Alternatively, they could have the local fruit of the season, which would be a dramatically cost and health effective option – local apples in New York right now were around $2.00 a pound (for about 3-4 apples) while chips, cookies, etc., retail for $1-2 per pack – they could cut the cost by 4, and increase health and sustainability!

I know these ideas may seem ridiculous at this point, but remember, a few years ago, you would have been hard pressed to find a “local” label, and the idea of canning supplies in the local Target would have been comical. This changed because consumers demanded it. What if we demanded something that was cheaper for the airlines, and healthier for our waist line and our waste?

I imagine things would change, and quickly too.

I know this seems a bit rant-y, and for that, I apologize.  It’s more just a wonderance – what would happen if we came together, and instead of continuing to follow the most obvious and unsustainable patterns, we really paused, thought about new options, and tried them out? I really believe it would be amazing what we could accomplish collectively. 

First Morning In Seattle

Our first morning in Seattle was fantastic.  When Ant and I travel together, 80% of the time, we use airbnb.  It can really make or break a vacation, but luckily for us, this one was made by our awesome hosts, Megan and Saul.  The room was private, comfortable and spotless, they were happy to share their kitchen, but most importantly, they were friendly and relaxed.  Little things, like being perfectly happy to coordinate cooking times, share their spices with us, and tell us the details of their composting make the stay as special as staying in a fancy B&B.

On the first morning, after having a breakfast at home, we headed out to Pike Place Market.  We both really wanted to focus on the special and unique parts of Seattle – not necessarily the first Starbucks, but the quirky and the delightful.

We found that first in Caffe Vita, a fabulous roaster and coffee house in the Capitol Hill area. 

Caffe Vita - Seattle

They roast their own single origin espresso, have stellar baristas, and a friendly and laid back vibe. It was so cool to see “local coffee” redefined, as they roast each and every bean they brew and press, right out the back!

roaster

It was amazing to see, particularly while sipping such a delightful brew. What we loved most about it, however, was the staff.  From day one, they were super friendly, but when we came back on day two, we were so surprised that they remembered us, asked us how our first day in Seattle was, and were more than happy to make restaurant recommendations that they enjoyed. It make us feel like we were the locals. (By the way, please check their website for incredible detail on their blends, single origin espresso, and roasting process – so fascinating and far more in depth than I could dream of posting here.)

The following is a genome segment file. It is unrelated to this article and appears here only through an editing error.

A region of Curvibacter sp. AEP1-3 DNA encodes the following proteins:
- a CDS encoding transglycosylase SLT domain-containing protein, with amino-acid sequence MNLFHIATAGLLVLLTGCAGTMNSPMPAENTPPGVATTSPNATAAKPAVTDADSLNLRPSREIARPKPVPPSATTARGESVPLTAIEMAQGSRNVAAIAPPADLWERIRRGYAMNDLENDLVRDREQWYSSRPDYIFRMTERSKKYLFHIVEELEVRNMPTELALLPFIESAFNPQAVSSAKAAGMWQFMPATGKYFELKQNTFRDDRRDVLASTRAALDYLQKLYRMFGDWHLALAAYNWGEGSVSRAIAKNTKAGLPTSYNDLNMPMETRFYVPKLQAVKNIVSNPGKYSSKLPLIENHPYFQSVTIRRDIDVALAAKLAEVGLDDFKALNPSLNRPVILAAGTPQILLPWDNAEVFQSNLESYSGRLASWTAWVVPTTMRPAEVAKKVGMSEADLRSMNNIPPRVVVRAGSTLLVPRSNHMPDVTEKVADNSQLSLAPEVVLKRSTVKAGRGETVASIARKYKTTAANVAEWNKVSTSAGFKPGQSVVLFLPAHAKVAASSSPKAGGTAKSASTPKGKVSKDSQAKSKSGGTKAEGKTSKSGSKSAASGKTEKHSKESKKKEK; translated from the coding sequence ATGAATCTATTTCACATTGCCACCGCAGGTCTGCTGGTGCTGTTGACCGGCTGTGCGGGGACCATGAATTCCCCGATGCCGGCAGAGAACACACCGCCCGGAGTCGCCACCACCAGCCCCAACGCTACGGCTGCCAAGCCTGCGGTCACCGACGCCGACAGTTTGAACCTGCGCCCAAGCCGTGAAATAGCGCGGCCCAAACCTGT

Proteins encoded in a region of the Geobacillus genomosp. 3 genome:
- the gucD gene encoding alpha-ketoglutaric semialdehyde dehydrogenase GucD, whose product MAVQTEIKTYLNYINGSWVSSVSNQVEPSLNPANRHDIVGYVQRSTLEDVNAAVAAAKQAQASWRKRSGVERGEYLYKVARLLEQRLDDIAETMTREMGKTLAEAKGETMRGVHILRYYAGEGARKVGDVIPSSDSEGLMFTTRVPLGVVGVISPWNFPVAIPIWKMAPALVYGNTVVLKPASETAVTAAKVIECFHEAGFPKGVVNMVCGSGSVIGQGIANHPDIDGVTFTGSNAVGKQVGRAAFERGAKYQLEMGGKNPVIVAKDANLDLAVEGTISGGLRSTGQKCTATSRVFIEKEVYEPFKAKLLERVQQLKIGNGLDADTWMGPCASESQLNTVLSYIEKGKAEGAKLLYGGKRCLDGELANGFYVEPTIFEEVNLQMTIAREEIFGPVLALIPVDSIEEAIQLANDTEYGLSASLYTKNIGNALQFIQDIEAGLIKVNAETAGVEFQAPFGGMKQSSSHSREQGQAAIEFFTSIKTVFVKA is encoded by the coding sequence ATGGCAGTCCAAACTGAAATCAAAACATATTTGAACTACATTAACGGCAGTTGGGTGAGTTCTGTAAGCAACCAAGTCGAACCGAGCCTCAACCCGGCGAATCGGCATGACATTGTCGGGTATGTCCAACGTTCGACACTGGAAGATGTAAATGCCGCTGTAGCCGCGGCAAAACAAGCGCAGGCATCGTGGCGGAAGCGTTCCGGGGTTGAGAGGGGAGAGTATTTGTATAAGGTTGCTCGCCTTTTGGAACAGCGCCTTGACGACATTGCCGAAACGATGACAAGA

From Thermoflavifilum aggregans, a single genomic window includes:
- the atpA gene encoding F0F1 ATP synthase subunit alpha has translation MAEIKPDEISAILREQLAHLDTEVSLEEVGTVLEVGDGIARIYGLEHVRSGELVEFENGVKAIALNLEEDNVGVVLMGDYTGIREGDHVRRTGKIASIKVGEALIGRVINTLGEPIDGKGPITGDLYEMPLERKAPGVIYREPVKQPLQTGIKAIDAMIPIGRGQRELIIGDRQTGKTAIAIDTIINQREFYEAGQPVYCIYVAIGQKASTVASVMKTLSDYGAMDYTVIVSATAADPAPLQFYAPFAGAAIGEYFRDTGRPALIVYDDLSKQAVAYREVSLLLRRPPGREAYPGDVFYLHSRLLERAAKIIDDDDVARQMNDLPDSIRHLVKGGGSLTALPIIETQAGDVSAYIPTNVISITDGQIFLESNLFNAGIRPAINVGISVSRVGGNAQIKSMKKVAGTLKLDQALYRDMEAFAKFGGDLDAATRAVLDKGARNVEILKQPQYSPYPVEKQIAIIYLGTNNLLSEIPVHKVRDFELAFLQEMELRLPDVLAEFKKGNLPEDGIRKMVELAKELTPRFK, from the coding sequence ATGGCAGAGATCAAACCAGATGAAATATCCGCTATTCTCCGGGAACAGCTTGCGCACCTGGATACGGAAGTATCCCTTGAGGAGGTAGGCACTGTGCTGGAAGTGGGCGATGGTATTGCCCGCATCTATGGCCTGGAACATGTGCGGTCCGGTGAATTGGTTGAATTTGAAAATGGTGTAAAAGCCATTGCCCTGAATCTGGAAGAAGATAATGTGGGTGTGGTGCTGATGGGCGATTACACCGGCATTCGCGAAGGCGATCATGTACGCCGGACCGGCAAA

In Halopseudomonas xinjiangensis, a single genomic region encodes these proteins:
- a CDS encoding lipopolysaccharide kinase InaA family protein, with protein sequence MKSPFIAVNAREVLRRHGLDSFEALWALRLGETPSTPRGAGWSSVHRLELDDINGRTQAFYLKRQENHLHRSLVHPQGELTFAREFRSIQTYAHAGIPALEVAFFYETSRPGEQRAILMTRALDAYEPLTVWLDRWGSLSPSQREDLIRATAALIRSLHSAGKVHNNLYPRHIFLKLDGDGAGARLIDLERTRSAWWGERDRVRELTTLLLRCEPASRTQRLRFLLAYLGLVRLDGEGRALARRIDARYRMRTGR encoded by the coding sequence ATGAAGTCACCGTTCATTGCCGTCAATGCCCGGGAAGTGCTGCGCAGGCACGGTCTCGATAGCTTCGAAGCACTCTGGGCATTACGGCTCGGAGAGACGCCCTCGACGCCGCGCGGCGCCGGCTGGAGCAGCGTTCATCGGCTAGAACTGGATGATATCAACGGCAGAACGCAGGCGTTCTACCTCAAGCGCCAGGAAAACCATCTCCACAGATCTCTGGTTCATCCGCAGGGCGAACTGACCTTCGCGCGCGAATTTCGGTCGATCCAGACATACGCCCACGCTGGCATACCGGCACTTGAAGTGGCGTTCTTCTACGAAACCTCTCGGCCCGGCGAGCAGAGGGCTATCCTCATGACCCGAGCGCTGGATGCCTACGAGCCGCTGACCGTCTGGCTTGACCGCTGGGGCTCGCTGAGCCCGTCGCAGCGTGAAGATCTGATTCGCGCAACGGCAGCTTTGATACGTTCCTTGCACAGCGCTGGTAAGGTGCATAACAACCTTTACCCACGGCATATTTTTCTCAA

Fully revved up, we continued walking down to the infamous Pike Place Market. 

Pike Place Market

If we had expected a quick, 30 minute trip, we were absolutely wrong. Pike Place requires at least a few hours to really get the feel of all the amazing shops, stalls and things to see. For photographers, it can’t be beat. Luckily, I’m not one, so snapshots sufficed. 

pike place nuts

From the moment you enter, the scents are overwhelming. At Pike Place Nuts, they roast all of their own nuts, with a bunch of different flavors.  Delicious!

A pickle like no other

Britt’s pickles were out of this world amazing.  She makes a variety of pickles, as well as kimchi and shots of pickle juice – while perhaps it sounds weird, it tasted refreshing and fabulous.  I bought a gorgeous sour pickle, and was such a happy camper. She naturally ferments all her pickles, rather than rushing it with extreme heat and pasteurization, which allows the healthy bacteria and amazing flavor to remain. She even sells “Picklators”, which are sets to make your own pickles at home – a fun gift for the preserving newbie!

Pike Place Fish Co

But of course, the most famous stall at Pike Place Markets is the “Flying fish guys”, also known as Pike Place Fish Co. They’re most famous for yelling and throwing fish around, but in my opinion, they should be famous for their total commitment to transparency and 100% sustainable farming. 

sustainable fish

Not to mention, their fabulous signage. 

Cherries

Of course, to finish our morning, I had to buy a bag of locally grown cherries. The salesman was so thoughtful – he even provided a pit bag, for my eating pleasure! Talk about fast food.  

Until later!

Kat